Temple Research Observatory (TRO) is currently located in Lexington, MO. From 2008 to the winter of 2017 it was located in New Mexico but in March of 2017 was moved to Missouri. TRO exists primarily to study variable stars and make measurements of their light.
Temple 28 is the main instrument. It is a Celestron 11″ CPC Schmidt-Cassegrain with a custom carbon fiber tube, modified mount and a SBIG ST-402 photometric mono CCD camera. Temple 28 is similar to the Wright 28 that was used for a number of years as one of the AAVSONET telescopes for the AAVSO. These are quality instruments with quality components.
One of the auxiliary scopes is Temple 20 an 8″ Meade LX200 GPS. The AR102 Refractor is currently running every clear night giving wide field images of variable star fields. . It was intended to be a grab and go scope but has become the main imaging scope using the SBIG ST-8E camera.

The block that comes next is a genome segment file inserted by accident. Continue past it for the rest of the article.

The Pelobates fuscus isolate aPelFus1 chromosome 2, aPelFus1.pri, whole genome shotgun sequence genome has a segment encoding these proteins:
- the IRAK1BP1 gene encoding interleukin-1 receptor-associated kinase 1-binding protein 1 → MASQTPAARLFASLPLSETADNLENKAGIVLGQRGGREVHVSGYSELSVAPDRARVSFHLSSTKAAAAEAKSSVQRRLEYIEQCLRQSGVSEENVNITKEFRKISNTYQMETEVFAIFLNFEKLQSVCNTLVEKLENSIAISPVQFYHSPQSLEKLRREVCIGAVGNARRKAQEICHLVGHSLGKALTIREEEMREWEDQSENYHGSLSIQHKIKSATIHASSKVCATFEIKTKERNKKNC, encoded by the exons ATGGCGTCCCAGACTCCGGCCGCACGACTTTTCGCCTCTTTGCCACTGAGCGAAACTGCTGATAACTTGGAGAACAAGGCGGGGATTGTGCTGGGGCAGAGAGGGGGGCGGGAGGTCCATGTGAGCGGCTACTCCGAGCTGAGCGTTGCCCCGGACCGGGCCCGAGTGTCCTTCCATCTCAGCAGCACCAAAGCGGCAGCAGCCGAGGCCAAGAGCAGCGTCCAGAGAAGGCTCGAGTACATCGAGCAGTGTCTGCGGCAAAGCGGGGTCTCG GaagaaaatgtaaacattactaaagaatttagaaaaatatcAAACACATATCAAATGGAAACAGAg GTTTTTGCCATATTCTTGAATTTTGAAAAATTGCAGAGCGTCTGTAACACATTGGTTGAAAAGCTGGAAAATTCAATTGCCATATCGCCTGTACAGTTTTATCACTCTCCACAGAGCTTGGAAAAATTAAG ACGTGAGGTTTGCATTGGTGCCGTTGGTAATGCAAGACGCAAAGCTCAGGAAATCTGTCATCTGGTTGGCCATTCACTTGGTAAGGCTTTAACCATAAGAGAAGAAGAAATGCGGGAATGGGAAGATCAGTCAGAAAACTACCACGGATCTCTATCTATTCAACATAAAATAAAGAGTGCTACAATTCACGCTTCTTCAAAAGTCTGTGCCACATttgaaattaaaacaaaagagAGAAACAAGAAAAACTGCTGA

“The Beast” a 6″ refractor rounds out the serious instruments. “The Beast” is usually only brought out to image Mars and other planets. A 6″ refractor can provide good images of Mars or other objects. It is a “classic” refractor and very fun to use.
The two refractors share a Sirius mount controlled by a laptop. The AR102 is light and short, so it makes a better scope for the lighter Sirius mount. Just remember your best telescope is the one you use the most, and the one you use the most is usually the one that is easiest to set up!
On this website is a number of topics. Most are written from the perspective of an serious amateur astronomer. There are also some more advanced topics for those who have a more scientific bent. Enjoy your visit here!
Old Google Website! https://sites.google.com/site/researchobservatory/paul-temple